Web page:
When former NFL star Scott Mitchell became a contestant on The Biggest Loser, NBC’s weight-loss competition, he didn’t realize he was playing perhaps the most important game of his life. While losing more than 120 pounds on reality TV transformed him physically, the experience also transformed him spiritually in ways he couldn’t have imagined.
In the summer of 2014, Scott Mitchell stood in the center of the Los Angeles Memorial Coliseum. The former NFL quarterback had been on similar playing fields countless times during his 12-year professional football career. But this time, he was not throwing a winning pass in front of throngs of cheering fans. This time, he was being weighed on The Biggest Loser reality TV show in front of millions of viewers. Wearing nothing but a pair of shorts, the exposed and vulnerable Mitchell anxiously watched as the scale beeped and flashed until finally settling on a number. The six-foot six-inch former star athlete weighed 366 pounds.
“I was in complete shock,” he says. “I’d never weighed that much in my life.”
But the shock didn’t end there. Mitchell was also told that he was one of the unhealthiest contestants they’d ever had on the show.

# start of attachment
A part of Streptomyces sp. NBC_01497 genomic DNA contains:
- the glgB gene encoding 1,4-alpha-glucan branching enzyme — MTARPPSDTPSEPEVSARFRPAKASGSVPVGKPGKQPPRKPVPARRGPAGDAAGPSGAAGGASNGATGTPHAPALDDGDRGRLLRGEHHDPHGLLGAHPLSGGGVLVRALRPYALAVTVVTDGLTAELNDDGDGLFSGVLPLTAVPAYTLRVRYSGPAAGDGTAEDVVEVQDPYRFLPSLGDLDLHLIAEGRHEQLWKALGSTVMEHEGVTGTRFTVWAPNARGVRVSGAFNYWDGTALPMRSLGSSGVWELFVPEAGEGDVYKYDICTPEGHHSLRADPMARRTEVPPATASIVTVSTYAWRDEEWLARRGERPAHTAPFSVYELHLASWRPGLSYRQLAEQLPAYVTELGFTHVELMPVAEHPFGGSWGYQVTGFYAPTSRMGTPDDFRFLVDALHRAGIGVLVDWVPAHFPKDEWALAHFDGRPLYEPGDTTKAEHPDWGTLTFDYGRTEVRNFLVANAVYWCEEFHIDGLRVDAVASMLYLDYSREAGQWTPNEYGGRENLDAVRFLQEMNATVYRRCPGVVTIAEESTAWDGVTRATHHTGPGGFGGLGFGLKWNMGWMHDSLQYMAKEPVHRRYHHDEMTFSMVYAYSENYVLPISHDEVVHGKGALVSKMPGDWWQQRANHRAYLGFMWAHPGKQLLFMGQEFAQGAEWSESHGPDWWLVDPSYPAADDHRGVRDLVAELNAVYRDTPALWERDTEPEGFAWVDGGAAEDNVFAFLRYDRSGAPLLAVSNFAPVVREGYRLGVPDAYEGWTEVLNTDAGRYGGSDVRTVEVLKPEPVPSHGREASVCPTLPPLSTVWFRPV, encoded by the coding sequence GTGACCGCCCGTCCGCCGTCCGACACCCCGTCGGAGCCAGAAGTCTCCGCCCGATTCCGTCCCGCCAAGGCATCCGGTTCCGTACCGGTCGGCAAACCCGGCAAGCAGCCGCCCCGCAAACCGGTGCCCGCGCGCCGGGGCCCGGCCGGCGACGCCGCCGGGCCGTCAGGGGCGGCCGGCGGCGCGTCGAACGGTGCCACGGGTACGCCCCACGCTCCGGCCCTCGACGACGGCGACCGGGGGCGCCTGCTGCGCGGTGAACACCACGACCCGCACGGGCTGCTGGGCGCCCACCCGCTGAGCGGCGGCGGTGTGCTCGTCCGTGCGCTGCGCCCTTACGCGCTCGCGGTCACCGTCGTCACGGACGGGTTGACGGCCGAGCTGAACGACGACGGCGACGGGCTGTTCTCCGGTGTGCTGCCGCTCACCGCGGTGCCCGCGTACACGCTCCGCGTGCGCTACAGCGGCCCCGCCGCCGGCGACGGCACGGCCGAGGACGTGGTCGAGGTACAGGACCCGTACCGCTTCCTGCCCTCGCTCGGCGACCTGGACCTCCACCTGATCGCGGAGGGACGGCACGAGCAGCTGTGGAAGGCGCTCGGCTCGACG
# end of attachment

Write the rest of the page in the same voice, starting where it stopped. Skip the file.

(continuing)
“It was a blow to my ego to go from being a world-class athlete to being the biggest of The Biggest Loser contestants in terms of health,” he recalls.
So what happened?
Growing up in the small town of Springville, Utah, Mitchell was a gifted athlete from a very young age. He was a high school football, basketball, and baseball star. He enjoyed a record-setting career as a quarterback for the University of Utah. And he defied the odds and made his childhood dreams come true when he was drafted into the NFL by the Miami Dolphins in 1990.
Dan Marino and Scott Mitchell. Photo courtesy of Scott Mitchell.
“I went to a team with one of the greatest quarterbacks ever, who was still in his prime—Dan Marino,” he recalls.
Mitchell served as Marino’s backup for a few years, but when Marino was injured in the 1993 season, Mitchell got his chance to shine, leading the Dolphins to several victories.